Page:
G=EMC^2 Glazier wrote:

The velocity curve of our galaxy is pretty flat (the implications in mainstream
astronomy being the presence of dark matter). This means that for all intents
and purposes, we would be traveling around the galaxy much the same relative
speed as material on the far side, keeping the bulge more or less between us.

But, more important, there is a lot of dust in the plane of our galaxy which
effectively blocks visible light. We cannot see stars into the middle of the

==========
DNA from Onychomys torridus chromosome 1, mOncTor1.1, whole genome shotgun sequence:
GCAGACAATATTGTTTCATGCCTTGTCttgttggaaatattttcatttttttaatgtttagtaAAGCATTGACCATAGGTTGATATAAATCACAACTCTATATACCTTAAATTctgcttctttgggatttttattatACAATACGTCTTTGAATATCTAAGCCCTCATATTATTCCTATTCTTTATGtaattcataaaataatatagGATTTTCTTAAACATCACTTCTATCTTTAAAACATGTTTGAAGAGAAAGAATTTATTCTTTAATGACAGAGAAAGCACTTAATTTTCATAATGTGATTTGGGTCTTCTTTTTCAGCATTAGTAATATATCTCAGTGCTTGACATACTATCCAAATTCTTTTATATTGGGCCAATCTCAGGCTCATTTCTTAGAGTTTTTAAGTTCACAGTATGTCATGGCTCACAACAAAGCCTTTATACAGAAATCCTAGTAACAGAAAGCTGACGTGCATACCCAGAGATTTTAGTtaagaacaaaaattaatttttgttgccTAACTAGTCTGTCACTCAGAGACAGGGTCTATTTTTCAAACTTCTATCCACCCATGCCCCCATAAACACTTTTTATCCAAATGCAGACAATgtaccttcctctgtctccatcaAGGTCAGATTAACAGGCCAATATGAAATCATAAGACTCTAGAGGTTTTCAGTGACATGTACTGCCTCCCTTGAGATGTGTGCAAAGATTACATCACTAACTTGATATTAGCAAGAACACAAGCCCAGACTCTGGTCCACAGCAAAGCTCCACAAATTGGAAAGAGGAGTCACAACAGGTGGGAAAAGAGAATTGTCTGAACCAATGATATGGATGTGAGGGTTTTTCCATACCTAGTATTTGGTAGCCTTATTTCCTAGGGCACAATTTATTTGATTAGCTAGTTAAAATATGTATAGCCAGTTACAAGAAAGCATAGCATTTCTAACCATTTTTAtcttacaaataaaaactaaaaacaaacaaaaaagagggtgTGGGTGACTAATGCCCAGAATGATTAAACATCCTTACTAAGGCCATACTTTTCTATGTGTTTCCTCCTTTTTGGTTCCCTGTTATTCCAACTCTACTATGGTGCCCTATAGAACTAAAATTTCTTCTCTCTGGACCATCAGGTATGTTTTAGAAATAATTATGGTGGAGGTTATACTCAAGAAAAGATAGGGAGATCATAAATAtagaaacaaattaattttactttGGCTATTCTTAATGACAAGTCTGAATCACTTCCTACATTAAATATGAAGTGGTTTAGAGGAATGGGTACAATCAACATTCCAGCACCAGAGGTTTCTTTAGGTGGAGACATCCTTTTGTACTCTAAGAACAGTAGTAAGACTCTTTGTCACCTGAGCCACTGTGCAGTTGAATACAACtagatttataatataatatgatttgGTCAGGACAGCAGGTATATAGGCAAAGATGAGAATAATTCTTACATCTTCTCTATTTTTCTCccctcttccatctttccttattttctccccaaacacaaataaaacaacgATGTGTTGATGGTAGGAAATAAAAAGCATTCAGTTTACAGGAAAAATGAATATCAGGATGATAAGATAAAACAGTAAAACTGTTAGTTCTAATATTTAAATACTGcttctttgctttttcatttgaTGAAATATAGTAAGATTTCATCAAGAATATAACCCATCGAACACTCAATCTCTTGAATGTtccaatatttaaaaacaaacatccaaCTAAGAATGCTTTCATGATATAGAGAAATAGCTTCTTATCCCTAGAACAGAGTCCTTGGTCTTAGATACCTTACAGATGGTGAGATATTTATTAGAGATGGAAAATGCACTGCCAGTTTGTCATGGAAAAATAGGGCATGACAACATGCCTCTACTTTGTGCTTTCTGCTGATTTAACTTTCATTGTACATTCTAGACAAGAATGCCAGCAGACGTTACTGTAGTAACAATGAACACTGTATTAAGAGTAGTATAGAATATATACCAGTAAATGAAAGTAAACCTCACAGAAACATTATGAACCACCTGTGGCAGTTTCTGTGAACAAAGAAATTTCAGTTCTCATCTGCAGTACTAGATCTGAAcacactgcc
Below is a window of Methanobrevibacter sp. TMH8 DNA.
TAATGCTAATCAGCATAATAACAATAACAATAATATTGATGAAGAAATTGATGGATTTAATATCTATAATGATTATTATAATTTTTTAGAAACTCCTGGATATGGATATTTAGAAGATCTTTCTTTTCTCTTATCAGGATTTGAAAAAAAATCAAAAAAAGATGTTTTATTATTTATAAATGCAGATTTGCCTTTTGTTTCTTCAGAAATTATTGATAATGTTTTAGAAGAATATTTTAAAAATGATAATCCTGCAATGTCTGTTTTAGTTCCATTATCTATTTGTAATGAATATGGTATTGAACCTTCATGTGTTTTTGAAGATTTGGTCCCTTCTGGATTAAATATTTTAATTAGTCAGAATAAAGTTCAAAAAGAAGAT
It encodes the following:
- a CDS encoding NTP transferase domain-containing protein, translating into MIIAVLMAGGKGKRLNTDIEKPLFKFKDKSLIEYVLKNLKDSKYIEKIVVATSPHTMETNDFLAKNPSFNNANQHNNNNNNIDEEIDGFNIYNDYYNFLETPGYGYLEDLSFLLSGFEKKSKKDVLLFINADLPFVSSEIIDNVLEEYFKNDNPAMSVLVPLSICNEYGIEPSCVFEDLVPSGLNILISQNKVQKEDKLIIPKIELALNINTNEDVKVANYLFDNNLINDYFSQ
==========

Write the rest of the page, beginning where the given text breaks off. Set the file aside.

nuclear bulge, let alone the far side because of this dust.

Then, of course, there is the dimming of light with distance. If our star would
be barely visible to the unaided eye in a dark night sky if it was roughly 10
parsecs or 32 lightyears away, how much dimmer would such a star be at roughly
50,000, to 70,000 lightyears away.